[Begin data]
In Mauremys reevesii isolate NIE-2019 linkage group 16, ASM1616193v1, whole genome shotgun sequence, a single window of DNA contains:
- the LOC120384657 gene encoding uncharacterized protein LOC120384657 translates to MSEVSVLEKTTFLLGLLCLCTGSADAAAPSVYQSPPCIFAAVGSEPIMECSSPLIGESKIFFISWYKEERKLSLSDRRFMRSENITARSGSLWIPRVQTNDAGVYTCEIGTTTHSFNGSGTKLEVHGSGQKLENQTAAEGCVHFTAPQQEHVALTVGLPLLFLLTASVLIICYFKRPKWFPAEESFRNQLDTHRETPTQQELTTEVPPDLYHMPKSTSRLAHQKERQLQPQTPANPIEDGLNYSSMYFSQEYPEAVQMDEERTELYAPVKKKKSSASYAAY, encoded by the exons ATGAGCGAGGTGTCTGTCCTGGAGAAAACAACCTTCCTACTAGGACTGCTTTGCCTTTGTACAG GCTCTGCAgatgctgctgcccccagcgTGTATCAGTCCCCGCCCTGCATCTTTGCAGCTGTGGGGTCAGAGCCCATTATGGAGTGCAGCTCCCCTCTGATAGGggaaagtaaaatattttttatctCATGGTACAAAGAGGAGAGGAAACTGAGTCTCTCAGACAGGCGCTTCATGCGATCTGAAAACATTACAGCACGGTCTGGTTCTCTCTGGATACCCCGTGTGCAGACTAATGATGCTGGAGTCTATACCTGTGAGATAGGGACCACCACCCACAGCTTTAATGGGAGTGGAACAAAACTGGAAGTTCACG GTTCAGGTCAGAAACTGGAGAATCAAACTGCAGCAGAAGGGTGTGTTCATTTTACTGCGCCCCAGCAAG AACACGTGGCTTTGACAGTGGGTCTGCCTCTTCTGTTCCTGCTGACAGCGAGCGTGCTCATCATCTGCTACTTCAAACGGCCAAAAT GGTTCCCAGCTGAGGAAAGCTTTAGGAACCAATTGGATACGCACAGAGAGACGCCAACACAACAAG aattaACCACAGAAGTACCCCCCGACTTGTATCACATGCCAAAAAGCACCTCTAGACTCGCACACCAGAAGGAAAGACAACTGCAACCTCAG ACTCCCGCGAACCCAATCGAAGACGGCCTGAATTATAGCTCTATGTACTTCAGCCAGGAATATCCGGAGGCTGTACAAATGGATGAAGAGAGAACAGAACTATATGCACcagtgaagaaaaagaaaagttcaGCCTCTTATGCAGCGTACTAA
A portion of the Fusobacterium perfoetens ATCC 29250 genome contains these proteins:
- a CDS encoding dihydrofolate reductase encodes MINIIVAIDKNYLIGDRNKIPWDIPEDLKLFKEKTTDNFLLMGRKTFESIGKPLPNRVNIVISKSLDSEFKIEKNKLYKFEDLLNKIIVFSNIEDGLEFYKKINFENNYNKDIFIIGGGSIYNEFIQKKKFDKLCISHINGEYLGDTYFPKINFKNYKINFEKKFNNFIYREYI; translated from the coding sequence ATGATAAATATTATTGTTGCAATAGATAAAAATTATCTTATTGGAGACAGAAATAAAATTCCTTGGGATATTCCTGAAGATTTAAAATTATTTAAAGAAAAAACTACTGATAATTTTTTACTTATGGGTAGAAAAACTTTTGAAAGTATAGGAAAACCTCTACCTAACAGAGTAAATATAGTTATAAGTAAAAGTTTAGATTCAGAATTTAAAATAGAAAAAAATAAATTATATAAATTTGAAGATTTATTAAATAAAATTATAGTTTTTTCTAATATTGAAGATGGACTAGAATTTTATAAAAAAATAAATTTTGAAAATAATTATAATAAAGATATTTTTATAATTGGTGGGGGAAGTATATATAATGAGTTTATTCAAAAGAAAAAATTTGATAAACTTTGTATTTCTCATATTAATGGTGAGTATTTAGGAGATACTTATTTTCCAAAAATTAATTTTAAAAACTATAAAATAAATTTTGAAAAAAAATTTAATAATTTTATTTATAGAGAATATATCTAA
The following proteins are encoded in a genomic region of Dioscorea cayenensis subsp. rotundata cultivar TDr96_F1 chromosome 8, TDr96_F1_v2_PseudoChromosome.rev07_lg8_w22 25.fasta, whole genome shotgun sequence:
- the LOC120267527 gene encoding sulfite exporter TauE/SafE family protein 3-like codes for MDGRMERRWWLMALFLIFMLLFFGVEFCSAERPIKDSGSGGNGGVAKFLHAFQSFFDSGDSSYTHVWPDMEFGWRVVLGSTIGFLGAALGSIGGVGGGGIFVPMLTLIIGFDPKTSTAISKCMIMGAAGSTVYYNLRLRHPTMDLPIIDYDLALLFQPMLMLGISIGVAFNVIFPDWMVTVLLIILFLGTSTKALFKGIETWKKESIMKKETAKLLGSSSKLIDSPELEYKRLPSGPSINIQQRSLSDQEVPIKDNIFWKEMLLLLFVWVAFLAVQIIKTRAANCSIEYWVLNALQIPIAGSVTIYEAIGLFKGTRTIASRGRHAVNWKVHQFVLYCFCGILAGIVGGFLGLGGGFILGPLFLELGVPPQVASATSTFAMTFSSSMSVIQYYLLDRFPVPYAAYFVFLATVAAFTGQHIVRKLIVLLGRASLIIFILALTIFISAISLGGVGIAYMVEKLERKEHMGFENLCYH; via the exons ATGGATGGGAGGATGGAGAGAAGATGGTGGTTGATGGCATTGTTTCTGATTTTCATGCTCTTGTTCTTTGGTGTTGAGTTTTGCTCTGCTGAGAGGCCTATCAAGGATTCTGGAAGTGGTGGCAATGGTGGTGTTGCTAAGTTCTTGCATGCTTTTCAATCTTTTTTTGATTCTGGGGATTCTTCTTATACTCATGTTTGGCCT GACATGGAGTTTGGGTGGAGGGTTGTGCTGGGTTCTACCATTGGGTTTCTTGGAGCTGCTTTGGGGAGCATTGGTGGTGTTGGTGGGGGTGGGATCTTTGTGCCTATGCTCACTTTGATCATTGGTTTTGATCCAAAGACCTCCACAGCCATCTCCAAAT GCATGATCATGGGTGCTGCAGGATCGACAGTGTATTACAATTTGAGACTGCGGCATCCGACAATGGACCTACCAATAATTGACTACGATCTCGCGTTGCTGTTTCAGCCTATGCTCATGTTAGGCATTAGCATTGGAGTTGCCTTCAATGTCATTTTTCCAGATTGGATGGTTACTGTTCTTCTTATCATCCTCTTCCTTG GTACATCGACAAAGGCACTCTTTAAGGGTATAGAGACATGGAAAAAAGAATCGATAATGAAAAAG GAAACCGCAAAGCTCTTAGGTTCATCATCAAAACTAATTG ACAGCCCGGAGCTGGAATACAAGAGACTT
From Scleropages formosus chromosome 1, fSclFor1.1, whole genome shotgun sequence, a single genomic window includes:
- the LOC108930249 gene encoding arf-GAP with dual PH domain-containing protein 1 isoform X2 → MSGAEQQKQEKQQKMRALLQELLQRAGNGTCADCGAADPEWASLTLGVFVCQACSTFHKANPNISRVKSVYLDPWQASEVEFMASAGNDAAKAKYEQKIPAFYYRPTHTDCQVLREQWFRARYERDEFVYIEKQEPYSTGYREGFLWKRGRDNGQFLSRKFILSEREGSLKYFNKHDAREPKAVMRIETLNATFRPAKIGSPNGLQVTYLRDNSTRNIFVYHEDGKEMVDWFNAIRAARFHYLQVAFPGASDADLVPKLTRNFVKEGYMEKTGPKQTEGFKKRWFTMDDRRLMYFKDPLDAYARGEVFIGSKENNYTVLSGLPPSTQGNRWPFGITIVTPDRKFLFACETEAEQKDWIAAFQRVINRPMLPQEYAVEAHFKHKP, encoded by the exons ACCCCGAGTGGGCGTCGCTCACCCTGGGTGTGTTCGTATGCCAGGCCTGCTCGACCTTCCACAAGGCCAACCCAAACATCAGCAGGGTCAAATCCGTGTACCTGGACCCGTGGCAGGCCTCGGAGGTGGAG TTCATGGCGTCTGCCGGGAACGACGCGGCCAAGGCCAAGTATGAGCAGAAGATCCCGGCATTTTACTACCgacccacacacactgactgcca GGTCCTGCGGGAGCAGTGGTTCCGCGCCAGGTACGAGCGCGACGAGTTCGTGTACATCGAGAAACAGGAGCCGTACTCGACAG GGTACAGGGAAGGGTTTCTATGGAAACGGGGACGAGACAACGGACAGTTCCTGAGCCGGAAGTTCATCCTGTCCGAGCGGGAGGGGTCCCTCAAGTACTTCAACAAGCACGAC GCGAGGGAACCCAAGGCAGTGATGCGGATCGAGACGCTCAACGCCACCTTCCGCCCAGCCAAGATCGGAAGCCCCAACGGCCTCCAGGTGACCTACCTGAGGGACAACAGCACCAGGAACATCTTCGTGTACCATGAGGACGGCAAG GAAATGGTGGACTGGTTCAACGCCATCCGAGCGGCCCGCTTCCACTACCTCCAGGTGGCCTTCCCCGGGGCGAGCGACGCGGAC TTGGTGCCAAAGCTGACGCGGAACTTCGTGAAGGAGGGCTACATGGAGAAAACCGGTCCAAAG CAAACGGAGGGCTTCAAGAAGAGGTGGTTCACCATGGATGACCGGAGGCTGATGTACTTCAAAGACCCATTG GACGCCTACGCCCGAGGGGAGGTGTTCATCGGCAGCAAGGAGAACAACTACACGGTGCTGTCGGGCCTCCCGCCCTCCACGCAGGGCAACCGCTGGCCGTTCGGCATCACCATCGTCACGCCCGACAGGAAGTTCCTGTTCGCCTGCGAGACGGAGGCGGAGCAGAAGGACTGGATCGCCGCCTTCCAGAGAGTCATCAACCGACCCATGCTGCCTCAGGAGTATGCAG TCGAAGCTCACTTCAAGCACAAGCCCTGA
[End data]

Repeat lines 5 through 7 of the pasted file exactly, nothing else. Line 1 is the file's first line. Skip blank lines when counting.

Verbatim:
The following proteins are encoded in a genomic region of Dioscorea cayenensis subsp. rotundata cultivar TDr96_F1 chromosome 8, TDr96_F1_v2_PseudoChromosome.rev07_lg8_w22 25.fasta, whole genome shotgun sequence:
- the LOC120267527 gene encoding sulfite exporter TauE/SafE family protein 3-like codes for MDGRMERRWWLMALFLIFMLLFFGVEFCSAERPIKDSGSGGNGGVAKFLHAFQSFFDSGDSSYTHVWPDMEFGWRVVLGSTIGFLGAALGSIGGVGGGGIFVPMLTLIIGFDPKTSTAISKCMIMGAAGSTVYYNLRLRHPTMDLPIIDYDLALLFQPMLMLGISIGVAFNVIFPDWMVTVLLIILFLGTSTKALFKGIETWKKESIMKKETAKLLGSSSKLIDSPELEYKRLPSGPSINIQQRSLSDQEVPIKDNIFWKEMLLLLFVWVAFLAVQIIKTRAANCSIEYWVLNALQIPIAGSVTIYEAIGLFKGTRTIASRGRHAVNWKVHQFVLYCFCGILAGIVGGFLGLGGGFILGPLFLELGVPPQVASATSTFAMTFSSSMSVIQYYLLDRFPVPYAAYFVFLATVAAFTGQHIVRKLIVLLGRASLIIFILALTIFISAISLGGVGIAYMVEKLERKEHMGFENLCYH; via the exons ATGGATGGGAGGATGGAGAGAAGATGGTGGTTGATGGCATTGTTTCTGATTTTCATGCTCTTGTTCTTTGGTGTTGAGTTTTGCTCTGCTGAGAGGCCTATCAAGGATTCTGGAAGTGGTGGCAATGGTGGTGTTGCTAAGTTCTTGCATGCTTTTCAATCTTTTTTTGATTCTGGGGATTCTTCTTATACTCATGTTTGGCCT GACATGGAGTTTGGGTGGAGGGTTGTGCTGGGTTCTACCATTGGGTTTCTTGGAGCTGCTTTGGGGAGCATTGGTGGTGTTGGTGGGGGTGGGATCTTTGTGCCTATGCTCACTTTGATCATTGGTTTTGATCCAAAGACCTCCACAGCCATCTCCAAAT GCATGATCATGGGTGCTGCAGGATCGACAGTGTATTACAATTTGAGACTGCGGCATCCGACAATGGACCTACCAATAATTGACTACGATCTCGCGTTGCTGTTTCAGCCTATGCTCATGTTAGGCATTAGCATTGGAGTTGCCTTCAATGTCATTTTTCCAGATTGGATGGTTACTGTTCTTCTTATCATCCTCTTCCTTG GTACATCGACAAAGGCACTCTTTAAGGGTATAGAGACATGGAAAAAAGAATCGATAATGAAAAAG GAAACCGCAAAGCTCTTAGGTTCATCATCAAAACTAATTG ACAGCCCGGAGCTGGAATACAAGAGACTT
From Scleropages formosus chromosome 1, fSclFor1.1, whole genome shotgun sequence, a single genomic window includes: